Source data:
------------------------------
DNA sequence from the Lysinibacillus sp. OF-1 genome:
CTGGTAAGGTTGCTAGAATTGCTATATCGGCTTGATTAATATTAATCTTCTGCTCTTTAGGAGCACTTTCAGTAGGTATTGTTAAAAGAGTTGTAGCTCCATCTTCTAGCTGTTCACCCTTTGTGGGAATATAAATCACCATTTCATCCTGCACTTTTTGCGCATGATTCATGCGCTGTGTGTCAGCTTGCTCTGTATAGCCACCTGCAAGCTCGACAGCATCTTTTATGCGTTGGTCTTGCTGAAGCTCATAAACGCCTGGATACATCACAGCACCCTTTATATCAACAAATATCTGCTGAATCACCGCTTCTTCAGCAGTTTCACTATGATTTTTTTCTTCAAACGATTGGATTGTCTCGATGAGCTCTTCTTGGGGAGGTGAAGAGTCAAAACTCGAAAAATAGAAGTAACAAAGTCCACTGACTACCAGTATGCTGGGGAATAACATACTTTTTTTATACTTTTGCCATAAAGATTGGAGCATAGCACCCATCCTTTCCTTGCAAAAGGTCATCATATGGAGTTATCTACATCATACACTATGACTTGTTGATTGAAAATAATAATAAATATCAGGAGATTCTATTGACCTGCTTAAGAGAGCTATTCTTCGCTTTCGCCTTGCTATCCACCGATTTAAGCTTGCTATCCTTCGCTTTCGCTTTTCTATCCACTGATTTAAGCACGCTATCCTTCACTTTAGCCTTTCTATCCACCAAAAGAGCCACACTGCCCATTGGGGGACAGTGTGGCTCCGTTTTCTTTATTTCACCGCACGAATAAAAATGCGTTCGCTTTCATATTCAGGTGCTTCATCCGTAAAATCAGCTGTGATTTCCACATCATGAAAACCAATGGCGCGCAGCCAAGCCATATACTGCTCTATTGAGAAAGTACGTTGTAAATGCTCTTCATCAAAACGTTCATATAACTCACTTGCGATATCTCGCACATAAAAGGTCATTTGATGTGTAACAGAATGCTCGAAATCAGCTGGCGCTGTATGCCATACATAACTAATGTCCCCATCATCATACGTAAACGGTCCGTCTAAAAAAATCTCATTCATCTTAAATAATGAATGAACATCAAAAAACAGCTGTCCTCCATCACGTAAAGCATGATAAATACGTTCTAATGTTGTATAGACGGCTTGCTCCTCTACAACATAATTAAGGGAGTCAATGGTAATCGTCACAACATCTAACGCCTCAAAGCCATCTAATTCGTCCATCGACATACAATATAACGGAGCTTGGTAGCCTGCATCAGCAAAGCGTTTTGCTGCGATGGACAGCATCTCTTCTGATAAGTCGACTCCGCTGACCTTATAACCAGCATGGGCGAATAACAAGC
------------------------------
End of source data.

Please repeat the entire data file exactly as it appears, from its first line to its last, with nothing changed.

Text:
DNA sequence from the Lysinibacillus sp. OF-1 genome:
CTGGTAAGGTTGCTAGAATTGCTATATCGGCTTGATTAATATTAATCTTCTGCTCTTTAGGAGCACTTTCAGTAGGTATTGTTAAAAGAGTTGTAGCTCCATCTTCTAGCTGTTCACCCTTTGTGGGAATATAAATCACCATTTCATCCTGCACTTTTTGCGCATGATTCATGCGCTGTGTGTCAGCTTGCTCTGTATAGCCACCTGCAAGCTCGACAGCATCTTTTATGCGTTGGTCTTGCTGAAGCTCATAAACGCCTGGATACATCACAGCACCCTTTATATCAACAAATATCTGCTGAATCACCGCTTCTTCAGCAGTTTCACTATGATTTTTTTCTTCAAACGATTGGATTGTCTCGATGAGCTCTTCTTGGGGAGGTGAAGAGTCAAAACTCGAAAAATAGAAGTAACAAAGTCCACTGACTACCAGTATGCTGGGGAATAACATACTTTTTTTATACTTTTGCCATAAAGATTGGAGCATAGCACCCATCCTTTCCTTGCAAAAGGTCATCATATGGAGTTATCTACATCATACACTATGACTTGTTGATTGAAAATAATAATAAATATCAGGAGATTCTATTGACCTGCTTAAGAGAGCTATTCTTCGCTTTCGCCTTGCTATCCACCGATTTAAGCTTGCTATCCTTCGCTTTCGCTTTTCTATCCACTGATTTAAGCACGCTATCCTTCACTTTAGCCTTTCTATCCACCAAAAGAGCCACACTGCCCATTGGGGGACAGTGTGGCTCCGTTTTCTTTATTTCACCGCACGAATAAAAATGCGTTCGCTTTCATATTCAGGTGCTTCATCCGTAAAATCAGCTGTGATTTCCACATCATGAAAACCAATGGCGCGCAGCCAAGCCATATACTGCTCTATTGAGAAAGTACGTTGTAAATGCTCTTCATCAAAACGTTCATATAACTCACTTGCGATATCTCGCACATAAAAGGTCATTTGATGTGTAACAGAATGCTCGAAATCAGCTGGCGCTGTATGCCATACATAACTAATGTCCCCATCATCATACGTAAACGGTCCGTCTAAAAAAATCTCATTCATCTTAAATAATGAATGAACATCAAAAAACAGCTGTCCTCCATCACGTAAAGCATGATAAATACGTTCTAATGTTGTATAGACGGCTTGCTCCTCTACAACATAATTAAGGGAGTCAATGGTAATCGTCACAACATCTAACGCCTCAAAGCCATCTAATTCGTCCATCGACATACAATATAACGGAGCTTGGTAGCCTGCATCAGCAAAGCGTTTTGCTGCGATGGACAGCATCTCTTCTGATAAGTCGACTCCGCTGACCTTATAACCAGCATGGGCGAATAACAAGC